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We are THEY and why YOU should care

October 19, 2009 2 comments

cleanroom1There is a disconnect between the scientific community and the rest of the world

Need proof?  Look at this picture and tell me what you see.  If you are involved in research a common answer could be graduate students running an assay or working on silicon chip production…nothing too exciting.  However;  if you have never worked in a clean room, or any research lab setting for that matter, this photo can evoke a different reaction.  These figures represent faceless, genderless scientists working in a building with no windows that is possibly underground.  What are they working on?  Zombies most likely.  The general rule is blue gloves for zombies, purple for nuclear bombs if I remember correctly.

While this example is exaggerated, it is more slight than you might think.  Think back to when you first told your friends and family that you wanted to pursue a career is science, and NOT be a doctor (M.D.).  Hard memories to relive I know, but if you’re experience was anything like mine you probably got two specific reactions on more than one occasion.

“So what are you gonna do?  Make bombs?”

or

“Wow, let me know when you cure cancer!”

Besides showing that most people think that the only things being researched are cancer and bombs, these two reactions show two very different but commonly held views on the scientific community.  The bomb question underlies the feeling that some people have that researchers are simply trying to push the forefront of progress without any thought to the consequences.  This attitude is prevalent since the advent of the atomic bomb, but can be seen in regards to many current projects like  stem cell research and the LHC “black hole dilemma”.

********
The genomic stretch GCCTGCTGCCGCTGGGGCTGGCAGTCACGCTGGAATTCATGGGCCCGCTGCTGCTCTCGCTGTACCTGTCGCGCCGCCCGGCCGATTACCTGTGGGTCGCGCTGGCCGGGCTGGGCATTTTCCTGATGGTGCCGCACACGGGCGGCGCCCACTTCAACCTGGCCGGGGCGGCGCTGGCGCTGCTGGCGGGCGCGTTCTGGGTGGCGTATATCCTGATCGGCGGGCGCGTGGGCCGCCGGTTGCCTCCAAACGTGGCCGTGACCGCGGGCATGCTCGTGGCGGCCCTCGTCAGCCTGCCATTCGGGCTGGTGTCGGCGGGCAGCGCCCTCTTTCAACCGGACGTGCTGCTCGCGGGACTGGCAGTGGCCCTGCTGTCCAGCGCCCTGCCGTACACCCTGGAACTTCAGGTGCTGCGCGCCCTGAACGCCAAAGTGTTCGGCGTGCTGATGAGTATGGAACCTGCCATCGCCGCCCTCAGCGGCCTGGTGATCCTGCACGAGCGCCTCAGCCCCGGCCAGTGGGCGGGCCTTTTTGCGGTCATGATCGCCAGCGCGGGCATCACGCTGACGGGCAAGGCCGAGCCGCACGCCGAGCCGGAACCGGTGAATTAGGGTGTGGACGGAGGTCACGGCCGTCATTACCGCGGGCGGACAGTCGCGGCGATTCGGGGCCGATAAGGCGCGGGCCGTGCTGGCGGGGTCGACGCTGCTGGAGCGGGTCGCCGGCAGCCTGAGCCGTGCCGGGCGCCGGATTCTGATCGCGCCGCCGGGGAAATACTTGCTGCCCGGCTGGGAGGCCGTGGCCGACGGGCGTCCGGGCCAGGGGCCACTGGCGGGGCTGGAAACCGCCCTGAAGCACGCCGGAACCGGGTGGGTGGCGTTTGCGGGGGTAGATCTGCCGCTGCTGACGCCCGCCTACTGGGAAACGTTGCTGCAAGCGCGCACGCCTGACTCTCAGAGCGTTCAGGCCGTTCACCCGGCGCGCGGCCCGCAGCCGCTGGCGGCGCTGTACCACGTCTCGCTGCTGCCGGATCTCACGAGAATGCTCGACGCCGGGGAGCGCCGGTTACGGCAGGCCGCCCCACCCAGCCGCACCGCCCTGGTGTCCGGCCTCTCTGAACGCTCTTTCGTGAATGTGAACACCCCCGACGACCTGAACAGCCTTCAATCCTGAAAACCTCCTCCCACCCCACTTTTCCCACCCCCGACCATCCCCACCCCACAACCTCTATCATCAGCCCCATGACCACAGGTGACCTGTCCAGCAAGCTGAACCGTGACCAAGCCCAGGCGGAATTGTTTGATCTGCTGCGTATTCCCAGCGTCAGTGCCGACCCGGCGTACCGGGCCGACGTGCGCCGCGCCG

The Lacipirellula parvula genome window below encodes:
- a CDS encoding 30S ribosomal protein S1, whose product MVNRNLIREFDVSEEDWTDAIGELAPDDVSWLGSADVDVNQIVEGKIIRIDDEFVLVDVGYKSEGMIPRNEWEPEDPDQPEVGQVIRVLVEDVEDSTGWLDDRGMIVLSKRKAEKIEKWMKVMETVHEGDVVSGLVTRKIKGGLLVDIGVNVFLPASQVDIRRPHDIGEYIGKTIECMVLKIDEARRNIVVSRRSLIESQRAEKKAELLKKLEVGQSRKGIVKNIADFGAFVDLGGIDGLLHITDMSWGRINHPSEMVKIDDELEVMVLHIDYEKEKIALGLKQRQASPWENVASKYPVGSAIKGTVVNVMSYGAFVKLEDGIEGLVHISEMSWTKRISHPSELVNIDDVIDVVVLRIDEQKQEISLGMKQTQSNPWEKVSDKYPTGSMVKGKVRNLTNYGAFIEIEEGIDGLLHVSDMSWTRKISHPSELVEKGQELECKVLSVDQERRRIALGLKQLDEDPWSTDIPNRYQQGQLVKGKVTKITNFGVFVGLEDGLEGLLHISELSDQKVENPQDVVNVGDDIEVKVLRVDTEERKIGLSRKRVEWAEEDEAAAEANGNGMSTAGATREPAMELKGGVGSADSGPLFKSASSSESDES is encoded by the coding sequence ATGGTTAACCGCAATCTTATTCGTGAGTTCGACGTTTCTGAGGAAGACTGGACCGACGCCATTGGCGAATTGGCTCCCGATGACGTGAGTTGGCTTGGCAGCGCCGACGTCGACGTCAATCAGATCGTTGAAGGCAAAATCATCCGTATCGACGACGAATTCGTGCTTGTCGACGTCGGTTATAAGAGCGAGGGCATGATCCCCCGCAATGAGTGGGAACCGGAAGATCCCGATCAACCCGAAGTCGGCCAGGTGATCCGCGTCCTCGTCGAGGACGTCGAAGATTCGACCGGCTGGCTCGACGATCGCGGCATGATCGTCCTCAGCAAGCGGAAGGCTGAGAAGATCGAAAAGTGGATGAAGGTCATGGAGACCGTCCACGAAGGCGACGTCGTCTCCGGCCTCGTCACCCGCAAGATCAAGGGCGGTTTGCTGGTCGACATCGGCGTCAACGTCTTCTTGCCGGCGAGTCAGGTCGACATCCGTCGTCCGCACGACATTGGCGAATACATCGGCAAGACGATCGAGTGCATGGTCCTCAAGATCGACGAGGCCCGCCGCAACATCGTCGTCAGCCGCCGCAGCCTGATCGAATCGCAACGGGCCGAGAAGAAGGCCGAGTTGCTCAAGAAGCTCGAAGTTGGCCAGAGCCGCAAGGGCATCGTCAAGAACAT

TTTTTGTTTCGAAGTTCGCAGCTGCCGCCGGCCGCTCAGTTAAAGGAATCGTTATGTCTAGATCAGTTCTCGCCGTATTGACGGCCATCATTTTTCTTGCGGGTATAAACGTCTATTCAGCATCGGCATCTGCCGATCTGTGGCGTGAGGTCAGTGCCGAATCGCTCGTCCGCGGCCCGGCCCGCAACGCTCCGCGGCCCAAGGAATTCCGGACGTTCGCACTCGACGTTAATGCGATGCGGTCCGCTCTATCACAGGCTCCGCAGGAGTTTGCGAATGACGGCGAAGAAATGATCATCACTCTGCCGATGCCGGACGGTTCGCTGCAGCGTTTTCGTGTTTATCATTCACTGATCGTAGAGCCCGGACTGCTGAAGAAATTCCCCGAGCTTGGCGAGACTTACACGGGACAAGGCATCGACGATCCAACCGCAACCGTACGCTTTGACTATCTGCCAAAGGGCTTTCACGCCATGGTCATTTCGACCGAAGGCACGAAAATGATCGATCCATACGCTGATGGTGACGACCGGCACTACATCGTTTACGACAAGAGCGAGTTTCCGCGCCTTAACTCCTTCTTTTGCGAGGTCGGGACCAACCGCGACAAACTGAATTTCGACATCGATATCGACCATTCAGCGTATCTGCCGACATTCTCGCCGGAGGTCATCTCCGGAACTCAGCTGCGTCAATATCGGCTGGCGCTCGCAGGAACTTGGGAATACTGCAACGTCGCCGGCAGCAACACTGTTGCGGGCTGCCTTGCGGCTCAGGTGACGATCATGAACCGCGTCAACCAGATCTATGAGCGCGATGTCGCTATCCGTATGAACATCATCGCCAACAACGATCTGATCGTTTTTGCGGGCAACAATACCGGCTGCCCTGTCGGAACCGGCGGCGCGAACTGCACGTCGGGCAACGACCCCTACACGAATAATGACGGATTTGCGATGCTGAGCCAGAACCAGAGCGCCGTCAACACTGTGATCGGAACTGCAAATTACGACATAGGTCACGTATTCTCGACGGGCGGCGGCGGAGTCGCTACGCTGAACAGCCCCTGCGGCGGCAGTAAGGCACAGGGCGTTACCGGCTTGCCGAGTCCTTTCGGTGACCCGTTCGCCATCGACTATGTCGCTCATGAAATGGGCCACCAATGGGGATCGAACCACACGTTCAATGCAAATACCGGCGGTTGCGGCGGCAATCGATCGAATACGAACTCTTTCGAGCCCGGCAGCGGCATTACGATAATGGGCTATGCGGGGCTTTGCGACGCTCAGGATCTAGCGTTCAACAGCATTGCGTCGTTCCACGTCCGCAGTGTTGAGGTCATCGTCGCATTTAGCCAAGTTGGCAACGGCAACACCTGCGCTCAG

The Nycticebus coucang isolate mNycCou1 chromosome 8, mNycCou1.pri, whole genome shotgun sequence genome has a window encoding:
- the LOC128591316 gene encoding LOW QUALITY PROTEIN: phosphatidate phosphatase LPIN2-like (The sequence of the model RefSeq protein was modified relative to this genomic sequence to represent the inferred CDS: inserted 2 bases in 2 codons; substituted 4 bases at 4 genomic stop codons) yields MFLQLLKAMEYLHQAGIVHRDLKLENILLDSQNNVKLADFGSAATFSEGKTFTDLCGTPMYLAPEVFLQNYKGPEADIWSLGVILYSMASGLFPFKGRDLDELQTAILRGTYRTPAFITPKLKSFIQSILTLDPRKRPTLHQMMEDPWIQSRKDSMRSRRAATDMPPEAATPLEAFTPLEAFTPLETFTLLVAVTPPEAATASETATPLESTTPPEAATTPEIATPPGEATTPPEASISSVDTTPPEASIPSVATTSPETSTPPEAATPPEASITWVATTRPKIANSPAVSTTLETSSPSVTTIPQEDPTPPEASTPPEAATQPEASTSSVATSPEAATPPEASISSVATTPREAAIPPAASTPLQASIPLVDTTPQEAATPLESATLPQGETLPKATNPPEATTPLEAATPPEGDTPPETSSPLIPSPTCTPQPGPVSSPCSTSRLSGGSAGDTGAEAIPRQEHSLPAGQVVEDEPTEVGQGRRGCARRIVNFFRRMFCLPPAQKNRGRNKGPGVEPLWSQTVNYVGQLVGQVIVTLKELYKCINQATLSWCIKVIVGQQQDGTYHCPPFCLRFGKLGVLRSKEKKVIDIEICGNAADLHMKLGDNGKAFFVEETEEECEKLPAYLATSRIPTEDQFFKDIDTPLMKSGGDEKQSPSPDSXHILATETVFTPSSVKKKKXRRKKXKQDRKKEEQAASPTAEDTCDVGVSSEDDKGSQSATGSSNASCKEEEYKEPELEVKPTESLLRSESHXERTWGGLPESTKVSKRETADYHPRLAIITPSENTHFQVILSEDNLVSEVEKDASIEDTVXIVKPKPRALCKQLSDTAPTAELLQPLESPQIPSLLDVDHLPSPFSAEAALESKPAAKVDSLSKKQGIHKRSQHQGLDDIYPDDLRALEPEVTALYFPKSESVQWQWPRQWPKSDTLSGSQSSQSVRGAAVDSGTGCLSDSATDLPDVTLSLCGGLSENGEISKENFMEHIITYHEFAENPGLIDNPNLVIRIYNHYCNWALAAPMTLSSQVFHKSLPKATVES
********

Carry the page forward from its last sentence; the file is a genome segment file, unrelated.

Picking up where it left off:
The “scientists are people who cure cancer” view is opposite in the love/hate spectrum, but equally as dangerous to the community, if not more so.  This implies the view that researchers are these benevolent entities that sit above the masses like guardians just waiting for a problem to arise so they can save them from it.  There are several major scientific problems in the world today:  New energy sources, providing food and water for an ever expanding population, curing an endless list of diseases, the list goes on and on.  If every person in the world were working to solve these problems we still couldn’t be certain that we would solve them, but the reality is that more than 99% of people are just waiting for the answers to come down from above.

Why WE (Read: the scientific community) should care

1. THIS IS OUR FAULT.  I cannot stress enough the fact that ignorance/malice of scientific research cannot be blamed on anyone but the people who have the knowledge but do not disseminate it.  The underlying problem, as I see it, is the difficulty in finding first-hand reports of research for the average person.  Research articles are spread throughout a plethora of journals, each of which charges handsomely to read its articles and most do not make it very easy to find studies which are reputable and applicable.  The problem is then furthered by the fact that once you DO find a research paper, it is impossible to follow without years of experience reading, and often writing, articles on a similar subject.  Google scholar – great for writing bibliographies, terrible for obtaining knowledge.